At Guantanamo, showing up counts

Having boots on the ground lets Carol Rosenberg cover the military facility like few others
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Carol Rosenberg

Unlike most beat reporters, the Miami Herald’s Carol Rosenberg doesn’t have the luxury of moseying on downtown to ply her sources at City Hall or the local courthouse.

Rosenberg’s beat is the Guantanamo Bay detention center, which means that she gets there under U.S. military custody, sleeps in a tent, and reports under constant observation. And sources are hard to come by.

But for Rosenberg, there is no other way to cover Guantanamo, which she began writing about when it first opened just months after the Sept. 11, 2001 terrorist attacks. “Showing up counts,” is her mantra, and that shows in her coverage.

Without dispute, Rosenberg is the dean of the Guantanamo press corps. She uses modern tools of journalism – from a prolific Twitter feed to Google Glass – to give readers as much of a “you are there” feeling as possible. Because of Rosenberg’s persistence, the Herald is an essential repository of information about Guantanamo, including details about each detainee.

Why does the Herald keep sending Rosenberg to Guantanamo? “Because it’s our obligation to report on a place where few can go,” executive editor Aminda Marqués Gonzalez wrote recently. “We don’t cover Guantanamo to get anyone off, or out of jail. We do it to show the American people and the world what is being done in our name.”

Rosenberg, who will be given an award by the Reporters Committee for Freedom of the Press at its May dinner, answered questions for The News Media & the Law about her coverage, also offering advice for other reporters covering challenging beats.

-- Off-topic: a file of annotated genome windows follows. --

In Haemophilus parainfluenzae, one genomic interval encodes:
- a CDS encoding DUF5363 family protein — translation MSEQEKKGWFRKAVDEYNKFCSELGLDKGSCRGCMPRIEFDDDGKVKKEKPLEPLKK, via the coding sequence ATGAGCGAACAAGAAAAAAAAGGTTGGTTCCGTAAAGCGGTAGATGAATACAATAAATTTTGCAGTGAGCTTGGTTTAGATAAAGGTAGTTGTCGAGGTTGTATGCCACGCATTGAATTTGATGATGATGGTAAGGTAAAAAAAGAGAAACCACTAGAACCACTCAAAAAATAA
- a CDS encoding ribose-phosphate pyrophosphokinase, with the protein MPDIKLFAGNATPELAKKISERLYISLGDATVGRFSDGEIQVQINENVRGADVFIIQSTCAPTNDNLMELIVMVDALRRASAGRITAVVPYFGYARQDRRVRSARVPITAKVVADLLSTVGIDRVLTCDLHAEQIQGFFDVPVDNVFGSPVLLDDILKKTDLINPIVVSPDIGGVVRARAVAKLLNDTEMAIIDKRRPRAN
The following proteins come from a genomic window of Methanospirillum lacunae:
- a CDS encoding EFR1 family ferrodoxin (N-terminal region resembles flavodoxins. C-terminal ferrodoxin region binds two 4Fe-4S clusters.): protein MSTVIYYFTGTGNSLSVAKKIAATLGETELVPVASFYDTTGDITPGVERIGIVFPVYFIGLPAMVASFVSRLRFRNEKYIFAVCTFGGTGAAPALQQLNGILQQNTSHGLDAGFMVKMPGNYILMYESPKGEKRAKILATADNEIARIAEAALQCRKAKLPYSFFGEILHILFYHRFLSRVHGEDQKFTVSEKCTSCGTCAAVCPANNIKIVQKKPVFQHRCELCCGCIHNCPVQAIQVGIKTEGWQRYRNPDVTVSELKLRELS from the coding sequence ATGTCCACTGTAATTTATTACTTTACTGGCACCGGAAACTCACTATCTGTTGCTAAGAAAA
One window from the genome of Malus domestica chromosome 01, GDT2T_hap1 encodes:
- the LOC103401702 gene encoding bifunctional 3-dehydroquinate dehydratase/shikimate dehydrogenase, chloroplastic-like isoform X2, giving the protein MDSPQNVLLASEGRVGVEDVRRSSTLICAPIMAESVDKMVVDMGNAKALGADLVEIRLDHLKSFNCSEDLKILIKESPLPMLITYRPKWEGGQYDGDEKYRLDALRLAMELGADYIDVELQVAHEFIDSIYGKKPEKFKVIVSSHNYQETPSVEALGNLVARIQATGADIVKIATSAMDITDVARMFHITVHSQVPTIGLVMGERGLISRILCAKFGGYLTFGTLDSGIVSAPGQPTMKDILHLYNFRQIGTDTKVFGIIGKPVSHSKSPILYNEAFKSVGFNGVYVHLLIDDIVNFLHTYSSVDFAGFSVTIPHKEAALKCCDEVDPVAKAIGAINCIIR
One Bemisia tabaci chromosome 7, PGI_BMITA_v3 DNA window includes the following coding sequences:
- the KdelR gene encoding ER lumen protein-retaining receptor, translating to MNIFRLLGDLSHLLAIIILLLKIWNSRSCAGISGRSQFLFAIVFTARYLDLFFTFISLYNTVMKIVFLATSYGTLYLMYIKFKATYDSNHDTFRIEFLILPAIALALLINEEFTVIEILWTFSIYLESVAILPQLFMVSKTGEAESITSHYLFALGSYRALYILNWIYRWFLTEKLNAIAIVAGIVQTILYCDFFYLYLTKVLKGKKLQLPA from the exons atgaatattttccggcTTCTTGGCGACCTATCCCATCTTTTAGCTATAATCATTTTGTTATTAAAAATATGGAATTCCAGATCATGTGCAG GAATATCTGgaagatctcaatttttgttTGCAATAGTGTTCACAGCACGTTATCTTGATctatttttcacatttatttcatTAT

Why do you feel it's important to be there often – and how often is that?

I figure I’ve averaged a week a month there since the prison opened in January 2002. I’ve missed several months at a time – for example, during the 11-week stretch in 2004 when I was in Iraq and the Abu Ghraib prisoner abuse scandal broke. But I’ve spent long periods at Gitmo as well – more than 100 days in the first six months. Plus, I did a 41-night stretch in Media Tent City in the summer of 2008 to report on the trial of Osama bin Laden’s driver and some Sept. 11 conspiracy pretrial hearings.

I learned long ago that showing up counts. You can’t see the progress, the changes, if you’re not on the ground and asking questions, observing. Also, it often takes several trips to get a reasonable or reasoned answer from people in the military. Some stonewall until their rotation ends, the question is dropped, or the institutional knowledge evaporates. Troops down there come and go, are frequently clueless and resort to repeating urban myths that make no sense. Example? The U.S. military now claims it never before 2013 systematically gave out prison hunger strike figures. That’s simply untrue. In the very first hunger strike in 2002 the military gave us a meal-by-meal breakdown of how many refused to eat until the Marine general in charge figured out how to end the hunger strike.

You’ve been banished, blacklisted and blocked from coverage at various times. What is your advice for reporters who are assigned to a beat where virtually all the people you need to be in contact with are hostile?